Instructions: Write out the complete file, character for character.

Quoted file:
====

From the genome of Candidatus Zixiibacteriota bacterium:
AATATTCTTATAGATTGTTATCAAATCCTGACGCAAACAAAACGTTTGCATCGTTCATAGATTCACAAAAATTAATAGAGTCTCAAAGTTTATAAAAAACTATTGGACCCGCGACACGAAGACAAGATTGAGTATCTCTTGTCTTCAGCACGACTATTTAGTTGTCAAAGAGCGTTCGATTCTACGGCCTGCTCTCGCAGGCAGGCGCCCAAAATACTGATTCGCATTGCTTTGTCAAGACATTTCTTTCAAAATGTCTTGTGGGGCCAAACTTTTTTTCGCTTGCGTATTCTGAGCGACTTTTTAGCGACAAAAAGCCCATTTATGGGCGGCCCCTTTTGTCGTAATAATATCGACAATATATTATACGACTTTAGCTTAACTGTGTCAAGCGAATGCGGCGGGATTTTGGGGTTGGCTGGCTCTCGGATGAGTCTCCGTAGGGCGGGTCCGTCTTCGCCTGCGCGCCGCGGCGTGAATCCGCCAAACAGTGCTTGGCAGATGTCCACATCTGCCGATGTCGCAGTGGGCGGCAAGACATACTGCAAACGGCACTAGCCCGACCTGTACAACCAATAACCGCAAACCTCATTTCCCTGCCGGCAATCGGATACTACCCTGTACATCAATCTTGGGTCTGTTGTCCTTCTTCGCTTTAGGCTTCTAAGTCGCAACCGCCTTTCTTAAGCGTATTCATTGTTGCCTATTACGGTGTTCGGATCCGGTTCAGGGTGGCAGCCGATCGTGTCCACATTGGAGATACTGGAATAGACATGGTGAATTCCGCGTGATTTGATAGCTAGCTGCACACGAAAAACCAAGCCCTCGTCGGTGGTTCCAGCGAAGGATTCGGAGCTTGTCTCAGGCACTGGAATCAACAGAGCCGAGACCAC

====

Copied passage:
From the genome of Candidatus Zixiibacteriota bacterium:
AATATTCTTATAGATTGTTATCAAATCCTGACGCAAACAAAACGTTTGCATCGTTCATAGATTCACAAAAATTAATAGAGTCTCAAAGTTTATAAAAAACTATTGGACCCGCGACACGAAGACAAGATTGAGTATCTCTTGTCTTCAGCACGACTATTTAGTTGTCAAAGAGCGTTCGATTCTACGGCCTGCTCTCGCAGGCAGGCGCCCAAAATACTGATTCGCATTGCTTTGTCAAGACATTTCTTTCAAAATGTCTTGTGGGGCCAAACTTTTTTTCGCTTGCGTATTCTGAGCGACTTTTTAGCGACAAAAAGCCCATTTATGGGCGGCCCCTTTTGTCGTAATAATATCGACAATATATTATACGACTTTAGCTTAACTGTGTCAAGCGAATGCGGCGGGATTTTGGGGTTGGCTGGCTCTCGGATGAGTCTCCGTAGGGCGGGTCCGTCTTCGCCTGCGCGCCGCGGCGTGAATCCGCCAAACAGTGCTTGGCAGATGTCCACATCTGCCGATGTCGCAGTGGGCGGCAAGACATACTGCAAACGGCACTAGCCCGACCTGTACAACCAATAACCGCAAACCTCATTTCCCTGCCGGCAATCGGATACTACCCTGTACATCAATCTTGGGTCTGTTGTCCTTCTTCGCTTTAGGCTTCTAAGTCGCAACCGCCTTTCTTAAGCGTATTCATTGTTGCCTATTACGGTGTTCGGATCCGGTTCAGGGTGGCAGCCGATCGTGTCCACATTGGAGATACTGGAATAGACATGGTGAATTCCGCGTGATTTGATAGCTAGCTGCACACGAAAAACCAAGCCCTCGTCGGTGGTTCCAGCGAAGGATTCGGAGCTTGTCTCAGGCACTGGAATCAACAGAGCCGAGACCAC